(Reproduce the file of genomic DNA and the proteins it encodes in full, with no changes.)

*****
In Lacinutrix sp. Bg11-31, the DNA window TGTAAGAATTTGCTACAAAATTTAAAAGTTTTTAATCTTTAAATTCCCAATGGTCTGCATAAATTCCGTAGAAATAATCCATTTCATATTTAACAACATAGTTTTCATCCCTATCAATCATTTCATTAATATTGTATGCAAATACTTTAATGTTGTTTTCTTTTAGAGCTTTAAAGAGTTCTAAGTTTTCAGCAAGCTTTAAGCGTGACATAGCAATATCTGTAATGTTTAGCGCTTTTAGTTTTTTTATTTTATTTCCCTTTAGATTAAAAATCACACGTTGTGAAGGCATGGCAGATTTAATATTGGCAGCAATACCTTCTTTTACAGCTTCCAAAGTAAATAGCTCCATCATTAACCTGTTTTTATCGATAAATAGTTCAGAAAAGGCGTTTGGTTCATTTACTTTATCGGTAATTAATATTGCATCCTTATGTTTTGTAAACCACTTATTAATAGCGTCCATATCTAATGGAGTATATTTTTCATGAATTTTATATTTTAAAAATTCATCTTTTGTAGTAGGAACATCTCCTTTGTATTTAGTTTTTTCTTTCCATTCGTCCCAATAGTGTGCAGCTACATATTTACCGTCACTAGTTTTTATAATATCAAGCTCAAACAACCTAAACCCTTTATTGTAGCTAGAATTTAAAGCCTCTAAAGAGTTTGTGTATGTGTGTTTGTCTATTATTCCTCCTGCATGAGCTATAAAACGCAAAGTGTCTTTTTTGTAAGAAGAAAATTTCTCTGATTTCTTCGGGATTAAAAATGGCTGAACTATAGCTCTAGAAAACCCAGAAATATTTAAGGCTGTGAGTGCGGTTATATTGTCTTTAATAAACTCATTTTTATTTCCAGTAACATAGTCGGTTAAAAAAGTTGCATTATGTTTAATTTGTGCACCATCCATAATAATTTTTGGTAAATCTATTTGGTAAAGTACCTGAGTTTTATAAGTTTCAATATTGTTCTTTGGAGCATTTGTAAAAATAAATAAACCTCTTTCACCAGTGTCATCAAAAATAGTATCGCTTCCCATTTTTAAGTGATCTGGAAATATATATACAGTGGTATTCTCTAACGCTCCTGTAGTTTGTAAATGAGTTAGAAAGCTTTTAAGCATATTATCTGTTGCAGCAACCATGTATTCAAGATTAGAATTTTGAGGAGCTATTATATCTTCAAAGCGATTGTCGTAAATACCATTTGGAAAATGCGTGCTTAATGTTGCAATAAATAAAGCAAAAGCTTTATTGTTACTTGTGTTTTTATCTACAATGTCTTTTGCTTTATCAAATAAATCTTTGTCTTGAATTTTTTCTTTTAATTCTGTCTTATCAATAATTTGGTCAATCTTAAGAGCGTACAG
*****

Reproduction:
In Lacinutrix sp. Bg11-31, the DNA window TGTAAGAATTTGCTACAAAATTTAAAAGTTTTTAATCTTTAAATTCCCAATGGTCTGCATAAATTCCGTAGAAATAATCCATTTCATATTTAACAACATAGTTTTCATCCCTATCAATCATTTCATTAATATTGTATGCAAATACTTTAATGTTGTTTTCTTTTAGAGCTTTAAAGAGTTCTAAGTTTTCAGCAAGCTTTAAGCGTGACATAGCAATATCTGTAATGTTTAGCGCTTTTAGTTTTTTTATTTTATTTCCCTTTAGATTAAAAATCACACGTTGTGAAGGCATGGCAGATTTAATATTGGCAGCAATACCTTCTTTTACAGCTTCCAAAGTAAATAGCTCCATCATTAACCTGTTTTTATCGATAAATAGTTCAGAAAAGGCGTTTGGTTCATTTACTTTATCGGTAATTAATATTGCATCCTTATGTTTTGTAAACCACTTATTAATAGCGTCCATATCTAATGGAGTATATTTTTCATGAATTTTATATTTTAAAAATTCATCTTTTGTAGTAGGAACATCTCCTTTGTATTTAGTTTTTTCTTTCCATTCGTCCCAATAGTGTGCAGCTACATATTTACCGTCACTAGTTTTTATAATATCAAGCTCAAACAACCTAAACCCTTTATTGTAGCTAGAATTTAAAGCCTCTAAAGAGTTTGTGTATGTGTGTTTGTCTATTATTCCTCCTGCATGAGCTATAAAACGCAAAGTGTCTTTTTTGTAAGAAGAAAATTTCTCTGATTTCTTCGGGATTAAAAATGGCTGAACTATAGCTCTAGAAAACCCAGAAATATTTAAGGCTGTGAGTGCGGTTATATTGTCTTTAATAAACTCATTTTTATTTCCAGTAACATAGTCGGTTAAAAAAGTTGCATTATGTTTAATTTGTGCACCATCCATAATAATTTTTGGTAAATCTATTTGGTAAAGTACCTGAGTTTTATAAGTTTCAATATTGTTCTTTGGAGCATTTGTAAAAATAAATAAACCTCTTTCACCAGTGTCATCAAAAATAGTATCGCTTCCCATTTTTAAGTGATCTGGAAATATATATACAGTGGTATTCTCTAACGCTCCTGTAGTTTGTAAATGAGTTAGAAAGCTTTTAAGCATATTATCTGTTGCAGCAACCATGTATTCAAGATTAGAATTTTGAGGAGCTATTATATCTTCAAAGCGATTGTCGTAAATACCATTTGGAAAATGCGTGCTTAATGTTGCAATAAATAAAGCAAAAGCTTTATTGTTACTTGTGTTTTTATCTACAATGTCTTTTGCTTTATCAAATAAATCTTTGTCTTGAATTTTTTCTTTTAATTCTGTCTTATCAATAATTTGGTCAATCTTAAGAGCGTACAG